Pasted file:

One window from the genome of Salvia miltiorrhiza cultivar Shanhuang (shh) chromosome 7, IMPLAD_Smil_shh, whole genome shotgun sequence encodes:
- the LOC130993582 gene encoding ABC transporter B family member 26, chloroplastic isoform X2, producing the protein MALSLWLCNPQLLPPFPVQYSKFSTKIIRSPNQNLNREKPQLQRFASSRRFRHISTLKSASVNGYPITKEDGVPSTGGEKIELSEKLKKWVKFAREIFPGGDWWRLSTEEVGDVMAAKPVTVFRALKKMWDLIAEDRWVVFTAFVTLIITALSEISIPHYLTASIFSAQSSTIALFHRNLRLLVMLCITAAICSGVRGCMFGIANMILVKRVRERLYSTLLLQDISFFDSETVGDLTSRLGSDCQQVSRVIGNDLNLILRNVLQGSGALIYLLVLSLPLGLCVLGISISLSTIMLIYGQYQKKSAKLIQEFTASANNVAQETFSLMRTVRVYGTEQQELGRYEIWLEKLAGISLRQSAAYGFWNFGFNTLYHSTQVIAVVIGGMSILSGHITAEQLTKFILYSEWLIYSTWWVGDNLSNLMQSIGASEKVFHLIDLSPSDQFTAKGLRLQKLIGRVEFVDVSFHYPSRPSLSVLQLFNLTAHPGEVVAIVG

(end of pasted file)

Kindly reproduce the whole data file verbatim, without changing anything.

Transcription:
One window from the genome of Salvia miltiorrhiza cultivar Shanhuang (shh) chromosome 7, IMPLAD_Smil_shh, whole genome shotgun sequence encodes:
- the LOC130993582 gene encoding ABC transporter B family member 26, chloroplastic isoform X2, producing the protein MALSLWLCNPQLLPPFPVQYSKFSTKIIRSPNQNLNREKPQLQRFASSRRFRHISTLKSASVNGYPITKEDGVPSTGGEKIELSEKLKKWVKFAREIFPGGDWWRLSTEEVGDVMAAKPVTVFRALKKMWDLIAEDRWVVFTAFVTLIITALSEISIPHYLTASIFSAQSSTIALFHRNLRLLVMLCITAAICSGVRGCMFGIANMILVKRVRERLYSTLLLQDISFFDSETVGDLTSRLGSDCQQVSRVIGNDLNLILRNVLQGSGALIYLLVLSLPLGLCVLGISISLSTIMLIYGQYQKKSAKLIQEFTASANNVAQETFSLMRTVRVYGTEQQELGRYEIWLEKLAGISLRQSAAYGFWNFGFNTLYHSTQVIAVVIGGMSILSGHITAEQLTKFILYSEWLIYSTWWVGDNLSNLMQSIGASEKVFHLIDLSPSDQFTAKGLRLQKLIGRVEFVDVSFHYPSRPSLSVLQLFNLTAHPGEVVAIVG